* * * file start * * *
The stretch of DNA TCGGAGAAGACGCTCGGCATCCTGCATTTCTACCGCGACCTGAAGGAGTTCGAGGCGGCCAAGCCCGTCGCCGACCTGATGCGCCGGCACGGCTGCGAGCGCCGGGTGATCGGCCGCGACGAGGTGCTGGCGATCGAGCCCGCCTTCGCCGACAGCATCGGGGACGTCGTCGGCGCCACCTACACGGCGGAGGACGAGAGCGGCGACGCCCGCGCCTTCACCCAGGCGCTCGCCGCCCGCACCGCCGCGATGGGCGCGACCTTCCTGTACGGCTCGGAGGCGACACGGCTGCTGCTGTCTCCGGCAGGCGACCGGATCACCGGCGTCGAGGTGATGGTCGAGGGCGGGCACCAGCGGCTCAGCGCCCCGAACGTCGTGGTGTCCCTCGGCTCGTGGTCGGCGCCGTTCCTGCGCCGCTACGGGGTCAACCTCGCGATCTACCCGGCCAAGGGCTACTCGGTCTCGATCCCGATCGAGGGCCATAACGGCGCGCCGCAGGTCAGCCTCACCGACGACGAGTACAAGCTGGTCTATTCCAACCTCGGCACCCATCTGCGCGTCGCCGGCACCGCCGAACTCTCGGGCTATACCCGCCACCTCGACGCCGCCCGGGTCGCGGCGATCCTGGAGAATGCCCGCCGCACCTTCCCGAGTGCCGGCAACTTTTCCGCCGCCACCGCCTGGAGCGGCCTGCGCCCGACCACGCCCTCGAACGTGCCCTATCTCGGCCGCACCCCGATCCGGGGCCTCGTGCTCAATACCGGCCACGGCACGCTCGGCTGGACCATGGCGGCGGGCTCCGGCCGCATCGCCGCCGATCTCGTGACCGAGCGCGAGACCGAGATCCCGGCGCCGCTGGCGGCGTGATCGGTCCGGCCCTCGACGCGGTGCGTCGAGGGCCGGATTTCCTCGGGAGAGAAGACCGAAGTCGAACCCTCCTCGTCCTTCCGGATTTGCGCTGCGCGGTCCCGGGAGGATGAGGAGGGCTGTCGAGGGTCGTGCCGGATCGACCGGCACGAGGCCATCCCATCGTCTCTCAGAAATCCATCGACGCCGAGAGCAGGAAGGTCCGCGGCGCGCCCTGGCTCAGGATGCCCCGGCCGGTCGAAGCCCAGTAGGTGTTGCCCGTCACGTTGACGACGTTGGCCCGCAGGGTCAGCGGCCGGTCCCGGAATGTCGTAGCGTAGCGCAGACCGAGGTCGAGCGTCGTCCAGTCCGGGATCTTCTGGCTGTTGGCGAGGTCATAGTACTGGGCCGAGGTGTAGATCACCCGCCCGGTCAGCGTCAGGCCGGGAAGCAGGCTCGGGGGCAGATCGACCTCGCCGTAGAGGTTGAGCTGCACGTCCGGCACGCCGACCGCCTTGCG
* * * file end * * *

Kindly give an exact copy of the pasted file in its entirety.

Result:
The stretch of DNA TCGGAGAAGACGCTCGGCATCCTGCATTTCTACCGCGACCTGAAGGAGTTCGAGGCGGCCAAGCCCGTCGCCGACCTGATGCGCCGGCACGGCTGCGAGCGCCGGGTGATCGGCCGCGACGAGGTGCTGGCGATCGAGCCCGCCTTCGCCGACAGCATCGGGGACGTCGTCGGCGCCACCTACACGGCGGAGGACGAGAGCGGCGACGCCCGCGCCTTCACCCAGGCGCTCGCCGCCCGCACCGCCGCGATGGGCGCGACCTTCCTGTACGGCTCGGAGGCGACACGGCTGCTGCTGTCTCCGGCAGGCGACCGGATCACCGGCGTCGAGGTGATGGTCGAGGGCGGGCACCAGCGGCTCAGCGCCCCGAACGTCGTGGTGTCCCTCGGCTCGTGGTCGGCGCCGTTCCTGCGCCGCTACGGGGTCAACCTCGCGATCTACCCGGCCAAGGGCTACTCGGTCTCGATCCCGATCGAGGGCCATAACGGCGCGCCGCAGGTCAGCCTCACCGACGACGAGTACAAGCTGGTCTATTCCAACCTCGGCACCCATCTGCGCGTCGCCGGCACCGCCGAACTCTCGGGCTATACCCGCCACCTCGACGCCGCCCGGGTCGCGGCGATCCTGGAGAATGCCCGCCGCACCTTCCCGAGTGCCGGCAACTTTTCCGCCGCCACCGCCTGGAGCGGCCTGCGCCCGACCACGCCCTCGAACGTGCCCTATCTCGGCCGCACCCCGATCCGGGGCCTCGTGCTCAATACCGGCCACGGCACGCTCGGCTGGACCATGGCGGCGGGCTCCGGCCGCATCGCCGCCGATCTCGTGACCGAGCGCGAGACCGAGATCCCGGCGCCGCTGGCGGCGTGATCGGTCCGGCCCTCGACGCGGTGCGTCGAGGGCCGGATTTCCTCGGGAGAGAAGACCGAAGTCGAACCCTCCTCGTCCTTCCGGATTTGCGCTGCGCGGTCCCGGGAGGATGAGGAGGGCTGTCGAGGGTCGTGCCGGATCGACCGGCACGAGGCCATCCCATCGTCTCTCAGAAATCCATCGACGCCGAGAGCAGGAAGGTCCGCGGCGCGCCCTGGCTCAGGATGCCCCGGCCGGTCGAAGCCCAGTAGGTGTTGCCCGTCACGTTGACGACGTTGGCCCGCAGGGTCAGCGGCCGGTCCCGGAATGTCGTAGCGTAGCGCAGACCGAGGTCGAGCGTCGTCCAGTCCGGGATCTTCTGGCTGTTGGCGAGGTCATAGTACTGGGCCGAGGTGTAGATCACCCGCCCGGTCAGCGTCAGGCCGGGAAGCAGGCTCGGGGGCAGATCGACCTCGCCGTAGAGGTTGAGCTGCACGTCCGGCACGCCGACCGCCTTGCG